Salt with livebearers: A lot of people think you need salt. These fish need clean fresh water, but salt acts like a low level medication. Swordtails come from the mountain streams with no saltwater. Platies come from far inland and are not exposed to saltwater.
Wild-type green swordtail. The ones in pet shops are not probably wild, and are raised on fish farms. You can find nice looking green swordtails in the pet shop. They are pretty fish with spots and stripes. Different wild populations have different patterns.
Gold swordtail - this fish is a lot smaller than most. You will see that some strains don't get as big as others, that's the mixing with platies and variatus to get the color and the genetics restrict the size.
How do you raise good swordtails? You need a lot of space and a lot of water changes. Experts say you need a minimum of 30 gallon tank for 6 of them. 55 gallon for six of them with massive water changes, and good water movement. Activity helps them develop tail size.
Don't save the one juvenile swordtail that develops the sword too Garly. Once he develops his sword that's as big as he's going to get. Get him out and let the other fish develop. Put them all in a tank together and they will develop larger tails.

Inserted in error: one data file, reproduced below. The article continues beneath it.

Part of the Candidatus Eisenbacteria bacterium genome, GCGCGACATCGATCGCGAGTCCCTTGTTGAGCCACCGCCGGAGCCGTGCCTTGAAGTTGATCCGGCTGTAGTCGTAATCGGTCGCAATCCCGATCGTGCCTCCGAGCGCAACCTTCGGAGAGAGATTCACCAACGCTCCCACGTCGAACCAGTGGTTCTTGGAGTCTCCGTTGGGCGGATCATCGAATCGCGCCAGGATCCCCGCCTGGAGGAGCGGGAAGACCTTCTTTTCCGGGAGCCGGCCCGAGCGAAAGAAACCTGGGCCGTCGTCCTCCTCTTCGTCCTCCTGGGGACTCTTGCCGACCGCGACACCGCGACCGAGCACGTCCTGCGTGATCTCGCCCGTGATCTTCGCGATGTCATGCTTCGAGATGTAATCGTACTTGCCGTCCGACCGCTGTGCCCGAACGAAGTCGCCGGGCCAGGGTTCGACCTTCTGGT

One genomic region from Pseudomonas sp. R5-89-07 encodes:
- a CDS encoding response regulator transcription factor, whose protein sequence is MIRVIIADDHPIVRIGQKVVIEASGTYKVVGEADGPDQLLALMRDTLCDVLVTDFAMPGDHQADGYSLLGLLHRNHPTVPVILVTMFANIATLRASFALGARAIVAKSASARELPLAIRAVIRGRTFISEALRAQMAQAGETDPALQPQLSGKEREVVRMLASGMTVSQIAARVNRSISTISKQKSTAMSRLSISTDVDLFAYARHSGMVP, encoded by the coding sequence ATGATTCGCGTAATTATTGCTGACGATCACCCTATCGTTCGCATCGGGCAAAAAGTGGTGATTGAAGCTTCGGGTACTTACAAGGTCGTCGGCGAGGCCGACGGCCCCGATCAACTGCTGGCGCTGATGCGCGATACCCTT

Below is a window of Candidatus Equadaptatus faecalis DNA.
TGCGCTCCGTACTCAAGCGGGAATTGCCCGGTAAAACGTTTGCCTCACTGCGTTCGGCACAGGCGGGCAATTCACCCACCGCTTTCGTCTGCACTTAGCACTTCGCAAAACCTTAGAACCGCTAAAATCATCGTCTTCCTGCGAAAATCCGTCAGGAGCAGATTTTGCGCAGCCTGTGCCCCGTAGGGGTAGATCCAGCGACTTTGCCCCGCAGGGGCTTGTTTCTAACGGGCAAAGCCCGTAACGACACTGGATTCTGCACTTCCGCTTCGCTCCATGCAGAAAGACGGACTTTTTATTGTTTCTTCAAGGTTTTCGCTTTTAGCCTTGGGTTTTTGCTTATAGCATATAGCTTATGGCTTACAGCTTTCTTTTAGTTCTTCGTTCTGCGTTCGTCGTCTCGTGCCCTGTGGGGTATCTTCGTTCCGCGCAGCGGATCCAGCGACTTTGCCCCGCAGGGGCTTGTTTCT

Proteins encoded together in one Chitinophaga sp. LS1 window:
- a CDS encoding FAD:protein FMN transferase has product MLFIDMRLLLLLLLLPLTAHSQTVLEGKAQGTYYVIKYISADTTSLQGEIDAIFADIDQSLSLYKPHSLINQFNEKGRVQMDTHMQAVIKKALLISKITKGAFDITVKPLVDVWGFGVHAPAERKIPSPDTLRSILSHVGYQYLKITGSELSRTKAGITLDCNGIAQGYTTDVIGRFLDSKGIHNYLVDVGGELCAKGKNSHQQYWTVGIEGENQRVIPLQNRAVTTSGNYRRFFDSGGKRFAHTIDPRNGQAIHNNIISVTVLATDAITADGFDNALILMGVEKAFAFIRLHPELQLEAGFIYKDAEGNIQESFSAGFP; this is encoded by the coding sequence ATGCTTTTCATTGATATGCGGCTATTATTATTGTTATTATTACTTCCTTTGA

Green hi-fin swordtail. Hi-fin swordtail. Imperial swordtail (very rare) they are not common. Hi-fin lyretail swordtail. Anal fin is very long - long gonopodium - you cannot use him as a breeder. He cannot breed with the gonopodium because it is not functional - no way for him to hook up with the female. Take a female sib of his and breed her to a low-fin male and you will get a proportion of hi-fins and low fins and that is how you get your hi-fins.
Artificial Insemination: Some people do this and there are several different methods to do it. Do research on the Internet to figure out how to do it. I'm not familiar with state of the art with doing this, so do your research.
Remember hi-fin to hi-fin is lethal to developing fry and strain will become weaker.
Mollies- two general groups
Short fin mollies and sailfin mollies (comes in many colors, very impressive looking fish)...
Short fins: golddust pattern, gold or sunset molly, many names for these fish. It's hard to know what you have because they do not have a pure strain. You don't know what you've got.
Sailfin mollies- salt? come from lowlands and some come from brackish water. But you do not need to add salt. JoAnne Norton - she was the founder of the ALA and her specialty was mollies when she was alive. She was the reigning expert in the world on mollies. Many of her strains disappeared when she died.